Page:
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Hunter Harrison has retired as Canadian Pacific’s (CP) chief executive. He has handed back $90m in benefits to be freed from a non-compete clause, clearing a path to a much-speculated move to US railroad operator CSX.
Mr Harrison’s shock decision to step down took effect yesterday, after he’d approached the board to discuss retirement and contract modifications that would allow him to pursue opportunities with other carriers.
“Mr. Harrison had approached the board to discuss his retirement from CP and potential related modifications to his employment arrangements that would allow him to pursue opportunities involving other Class 1 Railroads,” a CP statement said.
Under the terms of the agreement, Mr Harrison agreed to terminate all roles and forfeit substantial benefits, including his pension.
Following the announcement of his resignation the rumour mill went into overdrive with news sources suggesting he would be making a move to CSX.
Earlier in the week, The Wall Street Journal reported that Mr Harrison had met with members of the CSX board in Atlanta to discuss an agreement that would see him appointed chief executive, though this meeting remained unconfirmed by the carrier.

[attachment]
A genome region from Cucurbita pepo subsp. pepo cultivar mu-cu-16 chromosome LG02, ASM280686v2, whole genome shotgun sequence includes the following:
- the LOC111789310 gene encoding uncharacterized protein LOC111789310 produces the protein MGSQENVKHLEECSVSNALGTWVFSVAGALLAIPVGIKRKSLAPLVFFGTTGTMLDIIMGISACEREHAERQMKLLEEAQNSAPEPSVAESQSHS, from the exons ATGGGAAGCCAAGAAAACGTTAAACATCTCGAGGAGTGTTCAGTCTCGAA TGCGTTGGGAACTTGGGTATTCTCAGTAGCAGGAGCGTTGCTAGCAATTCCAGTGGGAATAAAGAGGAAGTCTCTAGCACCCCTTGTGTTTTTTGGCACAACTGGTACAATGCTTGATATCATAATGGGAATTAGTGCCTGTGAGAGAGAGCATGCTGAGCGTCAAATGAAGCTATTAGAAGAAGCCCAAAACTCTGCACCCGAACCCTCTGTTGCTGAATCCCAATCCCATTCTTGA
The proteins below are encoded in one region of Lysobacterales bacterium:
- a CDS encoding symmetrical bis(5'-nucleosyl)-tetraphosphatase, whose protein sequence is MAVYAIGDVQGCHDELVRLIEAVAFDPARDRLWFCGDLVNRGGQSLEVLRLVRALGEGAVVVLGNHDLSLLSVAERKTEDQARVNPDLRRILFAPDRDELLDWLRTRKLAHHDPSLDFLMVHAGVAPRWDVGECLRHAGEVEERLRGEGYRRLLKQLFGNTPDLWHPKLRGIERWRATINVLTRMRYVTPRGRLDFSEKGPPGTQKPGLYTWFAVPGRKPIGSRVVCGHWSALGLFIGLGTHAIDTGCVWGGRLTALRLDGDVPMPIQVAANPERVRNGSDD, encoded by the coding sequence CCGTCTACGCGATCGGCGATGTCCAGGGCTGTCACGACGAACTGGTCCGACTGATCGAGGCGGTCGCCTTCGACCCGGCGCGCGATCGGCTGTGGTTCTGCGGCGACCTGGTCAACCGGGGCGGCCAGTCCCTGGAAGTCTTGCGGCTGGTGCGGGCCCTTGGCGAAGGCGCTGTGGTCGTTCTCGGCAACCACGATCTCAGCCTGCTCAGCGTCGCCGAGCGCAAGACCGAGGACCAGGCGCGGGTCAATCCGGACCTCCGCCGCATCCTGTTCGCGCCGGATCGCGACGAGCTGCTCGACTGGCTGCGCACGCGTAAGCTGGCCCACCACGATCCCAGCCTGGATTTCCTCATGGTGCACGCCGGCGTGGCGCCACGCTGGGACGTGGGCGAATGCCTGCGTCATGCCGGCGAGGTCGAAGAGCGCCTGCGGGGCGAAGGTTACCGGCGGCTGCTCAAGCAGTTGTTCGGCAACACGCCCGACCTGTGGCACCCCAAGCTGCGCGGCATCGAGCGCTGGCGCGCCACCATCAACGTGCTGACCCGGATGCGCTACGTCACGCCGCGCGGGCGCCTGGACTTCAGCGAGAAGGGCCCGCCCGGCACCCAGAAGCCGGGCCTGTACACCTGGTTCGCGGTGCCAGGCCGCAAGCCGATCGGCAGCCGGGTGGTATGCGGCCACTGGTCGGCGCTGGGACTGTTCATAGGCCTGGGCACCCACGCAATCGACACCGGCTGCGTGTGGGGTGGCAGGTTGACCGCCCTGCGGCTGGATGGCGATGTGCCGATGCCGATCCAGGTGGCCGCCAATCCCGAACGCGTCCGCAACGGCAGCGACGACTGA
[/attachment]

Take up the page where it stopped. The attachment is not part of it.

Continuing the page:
Reports from Reuters suggested activist investor Paul Hilal, whose Mantle Ridge fund had raised $1bn for a stake in CSX, was championing the appointment.
The news buoyed CSX investors, with the Financial Post quoting TD Securities analyst Cherilyn Radbourne: “We recognise that Mr Harrison has developed a unique reputation among investors for being able to effect positive change, even in the face of structural limitation.”
CP chairman Andrew Reardon said Mr Harrison had left a strong foundation for the carrier’s future success.
Renowned as the man that turned around the post-privatisation fortunes of Canadian National, Mr Harrison joined CP in 2012 after an approach from activist investor Bill Ackman.
At the time, Mr Ackman’s Pershing Square Capital had recently won a shareholder proxy battle and he was looking for a chief executive to address 80% operating costs, at the time the worst in North America.
Once again, Mr Harrison worked his magic and reduced costs by more than 14% through a series of measures including the removal of 450 locomotives and 10,000 railcars from the carrier’s fleet.
Should Mr Harrison’s move to CSX be confirmed, this would not be the first time he’d flirted with the US carrier, having placed an ultimately doomed bid to merge CP with CSX in 2014.
That move launched a quest to create a transcontinental carrier that then led to a $28bn bid for Norfolk Southern in 2015, which, had it succeeded, would have been one of the largest railroad mergers ever.
However, a combination of NS’s dissatisfaction with the proposed offer and its insistence that the US Surface Transportation Board would never greenlight the move led to it being aborted last April.
Keith Creel has been promoted from chief operating officer to replace Mr Harrison at CP.